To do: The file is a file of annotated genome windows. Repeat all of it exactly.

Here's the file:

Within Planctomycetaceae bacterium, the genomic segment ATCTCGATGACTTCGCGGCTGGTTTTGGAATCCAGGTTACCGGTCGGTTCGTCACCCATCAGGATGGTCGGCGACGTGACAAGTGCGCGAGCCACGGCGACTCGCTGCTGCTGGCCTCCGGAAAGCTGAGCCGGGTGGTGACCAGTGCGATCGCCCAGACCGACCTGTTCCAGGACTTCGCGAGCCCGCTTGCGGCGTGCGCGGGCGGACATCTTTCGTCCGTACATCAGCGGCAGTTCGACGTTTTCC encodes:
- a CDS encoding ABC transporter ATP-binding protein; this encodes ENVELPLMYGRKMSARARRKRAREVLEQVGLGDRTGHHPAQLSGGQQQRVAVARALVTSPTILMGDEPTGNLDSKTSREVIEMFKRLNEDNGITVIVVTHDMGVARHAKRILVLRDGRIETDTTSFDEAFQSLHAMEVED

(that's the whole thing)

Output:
Within Planctomycetaceae bacterium, the genomic segment ATCTCGATGACTTCGCGGCTGGTTTTGGAATCCAGGTTACCGGTCGGTTCGTCACCCATCAGGATGGTCGGCGACGTGACAAGTGCGCGAGCCACGGCGACTCGCTGCTGCTGGCCTCCGGAAAGCTGAGCCGGGTGGTGACCAGTGCGATCGCCCAGACCGACCTGTTCCAGGACTTCGCGAGCCCGCTTGCGGCGTGCGCGGGCGGACATCTTTCGTCCGTACATCAGCGGCAGTTCGACGTTTTCC encodes:
- a CDS encoding ABC transporter ATP-binding protein; this encodes ENVELPLMYGRKMSARARRKRAREVLEQVGLGDRTGHHPAQLSGGQQQRVAVARALVTSPTILMGDEPTGNLDSKTSREVIEMFKRLNEDNGITVIVVTHDMGVARHAKRILVLRDGRIETDTTSFDEAFQSLHAMEVED